Yesterday the merger of Willbros Group with Primoris Services was successfully completed. When I wrote about the merger I thought that there was little that could derail the deal, and that it would close fast, and that proved to be the case. Making a 9.1% return in two months time is as good as it gets in the merger arbitrage game.
However, just because that this deal was completed successfully doesn’t really mean that it was a good bet. I think it was, but last week I got a not so nice reminder that deals with companies that aren’t in the best financial position (like Willbros) can quickly get very ugly when things don’t go as planned. I had a position in Rosetta Genomics, a company that was flirting with bankruptcy as well before Genoptix agreed to take it over. After it (finally) managed to secure shareholder approval for the deal I thought that there was also little that could derail it, until Genoptix claimed the existence of a “Material Adverse Effect” (no details were given).
The stock has cratered since that announcement because it’s unlikely that there will be anything left for equity holders in a bankruptcy scenario. Looking back at it in hindsight I don’t think I made an error in betting on this merger, but the unfortunate reality is that there is always a small possibility of a deal failing for some unexpected reason. As long as you size your positions accordingly it shouldn’t be a problem, although it’s of course never going to be nice…
Long Willbros Group (since the cash payment hasn’t been received yet by my broker)
Yesterday Willbros Group (OTC:WGRP) announced that it is being acquired by Primoris Services (NASDAQ:PRIM) in an all-cash deal for $0.60/share. With the stock currently trading at $0.55 a juicy spread of 9.1% remains. The biggest reason for the spread is presumably the fact that Willbros Group was on the verge of a bankruptcy before the merger was announced, and if the deal fails the downside is possibly close to 100%. If you look at the stock price of the company you can see it has been a train wreck the last half year. Willbros Group was trading above $3/share in November 2017 before dropping to $0.15/share earlier this week. A non-fundamental reason that might be a contributing factor to the spread is the fact that the stock was delisted from the NYSE this week as well and resumed trading on the pink sheets.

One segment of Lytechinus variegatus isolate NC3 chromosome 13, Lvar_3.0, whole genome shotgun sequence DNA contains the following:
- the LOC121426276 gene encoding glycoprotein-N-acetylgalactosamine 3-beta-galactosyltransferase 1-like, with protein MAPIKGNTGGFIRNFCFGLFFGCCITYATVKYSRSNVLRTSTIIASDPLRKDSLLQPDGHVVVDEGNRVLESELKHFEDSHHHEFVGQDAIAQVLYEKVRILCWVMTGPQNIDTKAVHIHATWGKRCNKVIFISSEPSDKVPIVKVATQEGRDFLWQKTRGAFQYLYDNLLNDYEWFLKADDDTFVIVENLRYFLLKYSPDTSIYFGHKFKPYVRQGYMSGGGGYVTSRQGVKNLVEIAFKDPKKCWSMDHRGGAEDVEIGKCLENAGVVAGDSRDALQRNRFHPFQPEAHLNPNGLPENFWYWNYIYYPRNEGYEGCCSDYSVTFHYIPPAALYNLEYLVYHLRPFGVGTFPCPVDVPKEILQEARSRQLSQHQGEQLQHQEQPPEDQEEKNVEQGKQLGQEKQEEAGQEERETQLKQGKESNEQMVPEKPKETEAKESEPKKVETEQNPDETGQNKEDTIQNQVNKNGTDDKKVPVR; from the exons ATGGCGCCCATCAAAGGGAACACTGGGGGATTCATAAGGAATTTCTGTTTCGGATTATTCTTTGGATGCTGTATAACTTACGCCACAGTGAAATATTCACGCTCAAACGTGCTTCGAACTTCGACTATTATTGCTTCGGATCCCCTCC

So it’s a situation with a bit of hair, but I also think that this is a deal that is almost certain to be completed, and because of that it’s still a bet with an attractive risk/reward ratio. I don’t think there are any meaningful regulatory hurdles to complete this deal, Primoris can finance the deal using cash on hand and existing credit facilities and “certain Willbros directors and shareholders”, representing ~17% of the outstanding shares, have agreed to vote in favor of the transaction. Given the fact that the $0.60/share offer represents an almost 300% premium to the last traded price I think getting enough other shareholders on board shouldn’t be a problem. So unless there is some skeleton still hiding in a closet somewhere there is little that could derail this deal, and it is expected to close soon: the second quarter of 2018.
Long Willbros Group